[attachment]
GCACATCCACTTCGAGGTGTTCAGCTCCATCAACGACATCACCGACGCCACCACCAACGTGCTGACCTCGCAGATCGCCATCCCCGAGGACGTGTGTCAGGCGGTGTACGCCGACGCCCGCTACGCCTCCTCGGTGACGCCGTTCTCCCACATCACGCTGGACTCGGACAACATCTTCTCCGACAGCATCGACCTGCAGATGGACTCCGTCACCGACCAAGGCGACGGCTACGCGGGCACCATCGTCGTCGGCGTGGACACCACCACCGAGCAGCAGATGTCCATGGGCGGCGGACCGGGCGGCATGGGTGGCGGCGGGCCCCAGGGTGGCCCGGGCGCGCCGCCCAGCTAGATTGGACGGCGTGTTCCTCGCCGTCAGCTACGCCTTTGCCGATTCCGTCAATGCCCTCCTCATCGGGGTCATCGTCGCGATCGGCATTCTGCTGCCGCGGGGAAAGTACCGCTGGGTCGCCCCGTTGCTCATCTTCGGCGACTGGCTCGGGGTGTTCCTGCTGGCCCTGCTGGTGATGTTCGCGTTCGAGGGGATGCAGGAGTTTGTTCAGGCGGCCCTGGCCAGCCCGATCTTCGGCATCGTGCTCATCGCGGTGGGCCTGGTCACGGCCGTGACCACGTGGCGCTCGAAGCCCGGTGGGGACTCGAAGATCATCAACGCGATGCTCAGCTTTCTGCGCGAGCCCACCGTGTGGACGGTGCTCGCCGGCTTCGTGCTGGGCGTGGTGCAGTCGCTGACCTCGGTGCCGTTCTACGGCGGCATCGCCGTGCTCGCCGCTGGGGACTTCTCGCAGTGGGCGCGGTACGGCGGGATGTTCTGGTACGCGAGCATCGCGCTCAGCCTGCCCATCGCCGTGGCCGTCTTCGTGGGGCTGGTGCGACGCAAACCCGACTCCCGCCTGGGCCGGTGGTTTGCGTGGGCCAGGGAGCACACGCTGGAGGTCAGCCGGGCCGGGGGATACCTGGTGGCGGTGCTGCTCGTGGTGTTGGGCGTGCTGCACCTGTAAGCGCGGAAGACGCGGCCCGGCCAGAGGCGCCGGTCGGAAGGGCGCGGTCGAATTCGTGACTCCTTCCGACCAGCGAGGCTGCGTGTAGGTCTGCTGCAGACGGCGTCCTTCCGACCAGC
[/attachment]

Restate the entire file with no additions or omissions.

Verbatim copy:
GCACATCCACTTCGAGGTGTTCAGCTCCATCAACGACATCACCGACGCCACCACCAACGTGCTGACCTCGCAGATCGCCATCCCCGAGGACGTGTGTCAGGCGGTGTACGCCGACGCCCGCTACGCCTCCTCGGTGACGCCGTTCTCCCACATCACGCTGGACTCGGACAACATCTTCTCCGACAGCATCGACCTGCAGATGGACTCCGTCACCGACCAAGGCGACGGCTACGCGGGCACCATCGTCGTCGGCGTGGACACCACCACCGAGCAGCAGATGTCCATGGGCGGCGGACCGGGCGGCATGGGTGGCGGCGGGCCCCAGGGTGGCCCGGGCGCGCCGCCCAGCTAGATTGGACGGCGTGTTCCTCGCCGTCAGCTACGCCTTTGCCGATTCCGTCAATGCCCTCCTCATCGGGGTCATCGTCGCGATCGGCATTCTGCTGCCGCGGGGAAAGTACCGCTGGGTCGCCCCGTTGCTCATCTTCGGCGACTGGCTCGGGGTGTTCCTGCTGGCCCTGCTGGTGATGTTCGCGTTCGAGGGGATGCAGGAGTTTGTTCAGGCGGCCCTGGCCAGCCCGATCTTCGGCATCGTGCTCATCGCGGTGGGCCTGGTCACGGCCGTGACCACGTGGCGCTCGAAGCCCGGTGGGGACTCGAAGATCATCAACGCGATGCTCAGCTTTCTGCGCGAGCCCACCGTGTGGACGGTGCTCGCCGGCTTCGTGCTGGGCGTGGTGCAGTCGCTGACCTCGGTGCCGTTCTACGGCGGCATCGCCGTGCTCGCCGCTGGGGACTTCTCGCAGTGGGCGCGGTACGGCGGGATGTTCTGGTACGCGAGCATCGCGCTCAGCCTGCCCATCGCCGTGGCCGTCTTCGTGGGGCTGGTGCGACGCAAACCCGACTCCCGCCTGGGCCGGTGGTTTGCGTGGGCCAGGGAGCACACGCTGGAGGTCAGCCGGGCCGGGGGATACCTGGTGGCGGTGCTGCTCGTGGTGTTGGGCGTGCTGCACCTGTAAGCGCGGAAGACGCGGCCCGGCCAGAGGCGCCGGTCGGAAGGGCGCGGTCGAATTCGTGACTCCTTCCGACCAGCGAGGCTGCGTGTAGGTCTGCTGCAGACGGCGTCCTTCCGACCAGC